America is no stranger to senseless shootings.

That being the sad case, it is easy to place the targeting of two Kansas City-area Jewish institutions into that “senseless” category and thereby eventually put it out of mind.

Besides, some of the shooting sprees across the US in recent years have exacted far greater tolls than the three lives taken in Overland Park, Kansas, on the eve of Passover.

But this shooting was not “senseless.” The targets were not random and the killer came to do his evil deed with a brazenly touted motive. “Heil Hitler,” he hollered This was a crime directed against Jews and committed in the name of the most unspeakable barbarity ever unleashed on the Jewish people. If this was not a hate crime, it is impossible to define what one is.

The Jewish community in Kansas and American Jews throughout the country were given bitter food for thought this Passover. One of the most meaningful passages in the Haggada holds that “in every generation, they rise upon us to destroy us.” This is an indisputable fact of Jewish existence at all times and in all places – the American Midwest included.

US Jews may not wish to acknowledge that reality.

But the ancient, noxious hate against the people of Israel still exists in some places.

It is difficult to confront such truths in places where Jews enjoy uprecedented liberty and freedom and have made their mark in every facet of the American landscape.

Perhaps because of that sense of security and well being, an increasing proportion of the American Jewish population prefers to make believe that they are immune to the Jewish lot of yesteryear and of other lands. That’s why the Kansas shooting can’t be seen as an isolated incident and why it is far from simple to compare the Kansas atrocity to the Toulouse one of two years ago. The French Jewish community is vastly different from the American and the Toulouse shooter was an Arab and a jihadist. His American counterpart was a Ku Klux Klan activist, apparently impelled by the more old-style anti-Semitism, even though he too railed against “the Zionists.”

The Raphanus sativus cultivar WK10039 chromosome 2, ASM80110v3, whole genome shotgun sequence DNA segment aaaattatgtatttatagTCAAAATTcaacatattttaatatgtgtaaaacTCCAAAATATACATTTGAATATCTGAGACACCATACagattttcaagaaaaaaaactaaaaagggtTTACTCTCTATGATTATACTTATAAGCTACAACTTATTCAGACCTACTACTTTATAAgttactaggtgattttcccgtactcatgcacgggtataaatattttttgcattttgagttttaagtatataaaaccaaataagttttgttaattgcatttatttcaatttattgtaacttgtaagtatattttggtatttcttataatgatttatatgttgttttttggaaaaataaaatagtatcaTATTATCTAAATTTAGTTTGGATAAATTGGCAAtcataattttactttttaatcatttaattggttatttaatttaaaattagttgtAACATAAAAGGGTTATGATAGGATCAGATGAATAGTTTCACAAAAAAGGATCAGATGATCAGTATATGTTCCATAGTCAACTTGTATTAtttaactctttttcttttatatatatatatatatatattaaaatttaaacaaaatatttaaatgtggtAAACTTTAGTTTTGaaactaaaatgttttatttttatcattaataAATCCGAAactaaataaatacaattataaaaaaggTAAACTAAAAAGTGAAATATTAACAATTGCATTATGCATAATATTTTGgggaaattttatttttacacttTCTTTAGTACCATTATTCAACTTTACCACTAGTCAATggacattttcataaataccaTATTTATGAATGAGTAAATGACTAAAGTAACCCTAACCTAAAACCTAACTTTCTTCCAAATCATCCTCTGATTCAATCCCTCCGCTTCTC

But the bottom line is the same. In both cases the aim was to kill Jews for the crime of being Jews (although in Kansas this did not quite go to plan).

In both cases the shootings cannot be divorced from other acts of violence and most of all from words. The World Wide Web makes the most virulent anti-Semitic invective easier to disseminate and more incendiary than ever.

The Web is a scary space. The amount and degree of incitement against Jews and the Jewish state boggles the mind. Ignoring it is no answer.

There is no denying that anti-Semitism flourishes.

A teacher at the prestigious North London Collegiate School recently warned a Jewish pupil that she would send her to “one your gas chambers” for jumping the queue at the dining hall.

In that vein but immeasurably higher on the viciousness scale was an article the Ukrainian Misto Vecherniye (“Evening City”) newspaper printed in the past week. In apparent earnestness, its author warns readers to beware of the Jewish ritual of slaughtering Christian children to bake Passover matzot with their blood. The feature then rehashed the infamous 1913 Beilis blood libel in Kiev. This is not the first time this has happened in the Ukrainian media. In 2006, the Personnel Plus magazine saw fit to revive the same Beilis blood libel.

Examples abound from many countries. The tone may differ from country to country but Judeophobes seethe with hostility, irrespective of their argumentations and pretexts.

As the tragedy in Kansas demonstrates, no Jewish community is immune. Today, we stand together in solidarity with our Jewish family in the US in mourning the dead and wounded, and in outrage that the evil history of anti-Semitism is still being written.

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